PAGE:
Gender Inequality in eSport Participation

Exploring the Social Process of Women eSport Consumers


  • Se Jin Kim Western New England University
  • Youngsun Sean Kim Ritsumeikan Asia Pacific University


gender inequality, eSports, electronic gaming, grounded theory, sexism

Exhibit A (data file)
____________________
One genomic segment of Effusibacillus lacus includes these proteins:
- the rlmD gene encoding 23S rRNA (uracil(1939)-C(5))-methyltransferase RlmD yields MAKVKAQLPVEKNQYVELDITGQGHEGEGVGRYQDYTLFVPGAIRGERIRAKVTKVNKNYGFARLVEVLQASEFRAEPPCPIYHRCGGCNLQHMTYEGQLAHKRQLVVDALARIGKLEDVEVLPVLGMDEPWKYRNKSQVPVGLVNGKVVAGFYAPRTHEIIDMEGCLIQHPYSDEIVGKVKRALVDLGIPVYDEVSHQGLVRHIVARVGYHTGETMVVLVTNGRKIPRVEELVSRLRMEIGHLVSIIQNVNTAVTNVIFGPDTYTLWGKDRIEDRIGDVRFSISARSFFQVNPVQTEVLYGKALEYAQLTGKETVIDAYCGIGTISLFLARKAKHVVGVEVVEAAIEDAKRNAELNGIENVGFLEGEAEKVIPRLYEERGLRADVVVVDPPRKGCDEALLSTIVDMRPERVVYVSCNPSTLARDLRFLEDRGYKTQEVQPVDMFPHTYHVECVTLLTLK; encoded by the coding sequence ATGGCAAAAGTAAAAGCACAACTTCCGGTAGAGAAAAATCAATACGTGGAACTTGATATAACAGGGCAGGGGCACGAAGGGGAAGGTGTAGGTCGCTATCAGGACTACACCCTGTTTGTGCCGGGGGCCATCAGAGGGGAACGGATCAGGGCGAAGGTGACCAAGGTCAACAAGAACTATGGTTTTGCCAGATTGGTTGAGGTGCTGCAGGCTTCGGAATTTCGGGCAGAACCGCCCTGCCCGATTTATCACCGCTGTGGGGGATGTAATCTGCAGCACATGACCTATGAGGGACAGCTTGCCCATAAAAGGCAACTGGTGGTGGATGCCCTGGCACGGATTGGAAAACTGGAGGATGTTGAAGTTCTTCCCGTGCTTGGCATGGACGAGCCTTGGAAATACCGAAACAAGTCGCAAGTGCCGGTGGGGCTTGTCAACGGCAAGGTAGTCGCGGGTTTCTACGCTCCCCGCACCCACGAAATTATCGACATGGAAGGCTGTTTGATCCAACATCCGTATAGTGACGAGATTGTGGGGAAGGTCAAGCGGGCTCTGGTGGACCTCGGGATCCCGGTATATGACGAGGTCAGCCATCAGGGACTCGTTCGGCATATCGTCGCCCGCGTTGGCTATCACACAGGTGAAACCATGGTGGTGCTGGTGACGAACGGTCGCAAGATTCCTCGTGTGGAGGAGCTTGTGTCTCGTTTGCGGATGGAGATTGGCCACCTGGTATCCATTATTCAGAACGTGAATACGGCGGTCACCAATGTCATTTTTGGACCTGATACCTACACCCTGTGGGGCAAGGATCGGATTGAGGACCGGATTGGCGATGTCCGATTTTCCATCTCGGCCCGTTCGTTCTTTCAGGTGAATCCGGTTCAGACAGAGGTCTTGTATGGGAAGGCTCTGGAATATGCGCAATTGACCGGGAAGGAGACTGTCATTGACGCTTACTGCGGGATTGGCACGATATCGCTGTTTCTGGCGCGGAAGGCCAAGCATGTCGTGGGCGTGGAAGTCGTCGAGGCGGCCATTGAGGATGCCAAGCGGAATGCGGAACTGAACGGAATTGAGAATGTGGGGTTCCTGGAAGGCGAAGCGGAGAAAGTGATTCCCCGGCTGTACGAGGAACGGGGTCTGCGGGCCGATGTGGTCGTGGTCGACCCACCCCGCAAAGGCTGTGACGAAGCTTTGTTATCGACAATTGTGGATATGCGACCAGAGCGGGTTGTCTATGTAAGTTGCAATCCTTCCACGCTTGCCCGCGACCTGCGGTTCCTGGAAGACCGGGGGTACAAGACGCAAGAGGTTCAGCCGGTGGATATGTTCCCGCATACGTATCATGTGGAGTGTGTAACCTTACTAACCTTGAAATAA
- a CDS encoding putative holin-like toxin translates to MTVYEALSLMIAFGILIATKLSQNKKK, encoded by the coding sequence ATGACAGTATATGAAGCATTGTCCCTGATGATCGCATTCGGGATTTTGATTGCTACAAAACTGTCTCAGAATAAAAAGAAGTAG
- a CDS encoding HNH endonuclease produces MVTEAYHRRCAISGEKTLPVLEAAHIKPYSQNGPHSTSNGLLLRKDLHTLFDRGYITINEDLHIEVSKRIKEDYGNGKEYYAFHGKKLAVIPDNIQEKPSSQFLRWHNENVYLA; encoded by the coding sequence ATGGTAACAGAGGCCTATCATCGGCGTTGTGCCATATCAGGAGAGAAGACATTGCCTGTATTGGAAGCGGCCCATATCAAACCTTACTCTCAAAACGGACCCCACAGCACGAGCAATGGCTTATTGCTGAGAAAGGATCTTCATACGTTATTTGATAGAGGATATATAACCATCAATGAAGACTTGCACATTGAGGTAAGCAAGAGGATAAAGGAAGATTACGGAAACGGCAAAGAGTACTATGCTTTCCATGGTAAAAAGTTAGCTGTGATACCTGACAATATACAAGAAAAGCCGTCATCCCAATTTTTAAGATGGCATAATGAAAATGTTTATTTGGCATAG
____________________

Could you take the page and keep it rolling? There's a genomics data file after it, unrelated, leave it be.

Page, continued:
Traditionally, males have been thought to have an advantage over females in sports. Even in electronic gaming (eSports), where physical attributes do not confer an advantage, females face limitations in participation. Despite eSports becoming a mainstream entertainment industry, most eSports players tend to be skewed toward males, even though computers, game consoles, and virtual reality technology have been designed to appeal to genders equally. The current research addresses male dominance of the eSports industry and examines strategies to encourage more female participation. Specifically, the essential differences between the genders’ respective social processes in gaming are examined through a constructionist grounded theory analysis. Focusing on the lived experience of women who began playing League of Legends and eventually lost interest at a more competitive level, the findings propose that females go through a three-stage process when engaging in eSports: (i) initiation, (ii) affection, and (iii) denial, eventually leading them to withdraw. The findings suggest that the skill gap between genders is not significant. Further, males dominate eSports, mainly due to initial exposure to games. Accordingly, to bridge the gap of eSport participants between gender, more females need to be exposed to technology earlier in their lives, and female gamers, including star players, must exist. Also, more games that provide options for the taste of female eSport participants need to be provided. Ultimately, to construct an environment to enhance female eSports participation, male eSport participants need to take the lead in eliminating gender stereotypes.


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